It was a typical fashion store opening. A stunning blond teetering on the latest wacky Marc Jacobs wacky heels to my left, a sighting of the new Balenciaga bag at 12:00, and behind me -- my favorite part of any event -- the space from which the waiters emerge with hors d'oeuvres. And this particular soiree was stocked with the best beggar's purses and salmon croquettes.
Hunger or not, I have never been the one to pass up a good beggar's purse and after 20 minutes of making sure that every server knew to circle by me before the rest of the crowd, I looked at my husband and said, "I have to go." I had ring around the waist -- the red line that forms around your belly after you eat so much that your waistband suddenly feel one size too small.
He was kind of annoyed. We were barely there for a half an hour.
"If my lipgloss could plump my lips and not my hips, we wouldn't have this problem," I sniffed.
OMG! My Eureka moment!
Lipgloss with plumper AND appetite suppressant!
That would be my dream product, I told him. "I'd call it Huge Lips Skinny Hips," I said, all excited about my vision.
I grabbed my cell phone to call a friend who was CEO for a major beauty brand. I wanted her to make it so I could buy it.
Todd, my husband, grabbed my phone, mid-dial.
"You make it," he said, totally assuredly. "You start a company and sell it! Your whole career has been leading up to this! You need a brand!"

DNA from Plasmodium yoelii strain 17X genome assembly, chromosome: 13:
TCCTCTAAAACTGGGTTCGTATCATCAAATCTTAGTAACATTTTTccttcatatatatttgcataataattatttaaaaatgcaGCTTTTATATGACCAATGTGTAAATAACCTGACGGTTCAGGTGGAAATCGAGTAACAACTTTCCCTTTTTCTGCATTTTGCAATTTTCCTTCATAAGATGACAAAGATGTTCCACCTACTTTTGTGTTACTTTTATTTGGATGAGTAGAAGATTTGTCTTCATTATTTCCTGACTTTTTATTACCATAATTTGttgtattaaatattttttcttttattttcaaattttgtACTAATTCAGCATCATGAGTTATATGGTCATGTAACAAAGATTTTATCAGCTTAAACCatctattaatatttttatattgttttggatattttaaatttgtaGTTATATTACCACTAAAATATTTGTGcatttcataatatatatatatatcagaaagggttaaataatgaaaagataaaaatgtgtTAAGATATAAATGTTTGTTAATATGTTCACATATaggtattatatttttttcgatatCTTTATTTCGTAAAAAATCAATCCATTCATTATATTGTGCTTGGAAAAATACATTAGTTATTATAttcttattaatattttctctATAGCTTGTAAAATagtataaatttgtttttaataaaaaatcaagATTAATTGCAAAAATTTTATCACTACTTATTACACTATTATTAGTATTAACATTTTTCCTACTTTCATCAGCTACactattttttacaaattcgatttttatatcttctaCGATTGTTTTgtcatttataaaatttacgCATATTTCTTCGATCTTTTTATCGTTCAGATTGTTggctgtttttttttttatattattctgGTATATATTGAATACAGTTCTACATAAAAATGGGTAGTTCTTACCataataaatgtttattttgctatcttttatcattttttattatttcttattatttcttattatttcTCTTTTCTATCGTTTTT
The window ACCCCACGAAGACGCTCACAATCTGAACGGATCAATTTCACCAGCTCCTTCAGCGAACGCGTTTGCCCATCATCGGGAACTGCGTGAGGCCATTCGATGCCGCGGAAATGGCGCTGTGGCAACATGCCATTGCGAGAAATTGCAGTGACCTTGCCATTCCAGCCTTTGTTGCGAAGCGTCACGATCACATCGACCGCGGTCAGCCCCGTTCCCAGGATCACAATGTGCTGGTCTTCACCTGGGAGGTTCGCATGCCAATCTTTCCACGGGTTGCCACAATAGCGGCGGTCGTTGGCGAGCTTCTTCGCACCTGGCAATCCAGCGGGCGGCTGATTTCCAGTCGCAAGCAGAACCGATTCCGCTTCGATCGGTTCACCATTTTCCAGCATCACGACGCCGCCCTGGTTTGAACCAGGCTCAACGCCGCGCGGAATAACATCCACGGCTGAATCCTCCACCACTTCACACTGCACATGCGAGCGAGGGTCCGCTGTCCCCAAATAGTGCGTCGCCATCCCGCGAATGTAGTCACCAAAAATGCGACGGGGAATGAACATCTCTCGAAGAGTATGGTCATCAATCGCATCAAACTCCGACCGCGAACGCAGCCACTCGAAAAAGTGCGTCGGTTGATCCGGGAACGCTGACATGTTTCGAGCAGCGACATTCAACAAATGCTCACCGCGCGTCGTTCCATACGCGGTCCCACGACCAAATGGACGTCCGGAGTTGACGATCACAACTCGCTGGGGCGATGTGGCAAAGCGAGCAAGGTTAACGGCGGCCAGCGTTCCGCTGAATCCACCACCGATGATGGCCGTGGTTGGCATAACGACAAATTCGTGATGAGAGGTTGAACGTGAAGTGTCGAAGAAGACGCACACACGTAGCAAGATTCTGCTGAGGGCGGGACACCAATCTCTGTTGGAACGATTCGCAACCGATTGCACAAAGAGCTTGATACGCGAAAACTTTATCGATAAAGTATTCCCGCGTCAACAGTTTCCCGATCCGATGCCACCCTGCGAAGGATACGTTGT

I had no idea how to make a product or a thing about manufacturing. But why couldn't I figure it out, I thought.
Before I go on, let's back up for a minute.
The Cliff's Notes version: I was a journalist for over ten years. I got my start at WWD (first job out of college where I was handing out mail, fetching coffee, filing, and faxing -- this before email was an integrated part of our everyday culture, which kind of dates me, I must say). I worked there for 3-plus years before going freelance, when I started writing for all the women's magazines -- Marie Claire, Elle, Bazaar, InStyle, Glamour, etc. -- and the New York Times Sunday Styles section as well as the New York Post.
It was amazing fun -- I covered everything frivolous and fabulous, from celebrity soirees on private yachts in St. Barths to going undercover as a phone sex operator to the Sundance Film festival parties to cover stories on the stars (I spent a day with Molly Sims who had to see what kind of things she could talk people into doing for her -- like drop their pants and build a pyramid on the beach and put her on top) to all the trends/beauty/fashion/ pieces I could get my mitts on.
It was definitely a crazy ride (one time on the back of a scooter while Liev Schreiber was driving -- I swear!).
Then I got an assignment from Marie Claire that wound up being the catalyst for a major career shift. The mission: become famous in two weeks. My friend and now best selling author Melissa de la Cruz (shout out to Mel -- www.melissa-delacruz.com!) did the story with me and for two weeks, we schemed our way on to gossip columns (WWD actually called me K.Ro after Harry Winston loaned me $2 million of rocks, I kid you not!), faked our way into free clothes (borrowed glamour -- nothing like it especially when the label is Dior!), and pretended we were girls from Planet "It" (the major lesson I learned: make your name match your brand of celebrity stardom... Karen von Robin is a lot more believable to the media as an heiress than Karen Robinovitz, which sounds more like I'm a rabbi's daughter when in fact, I'm a car dealer's daughter).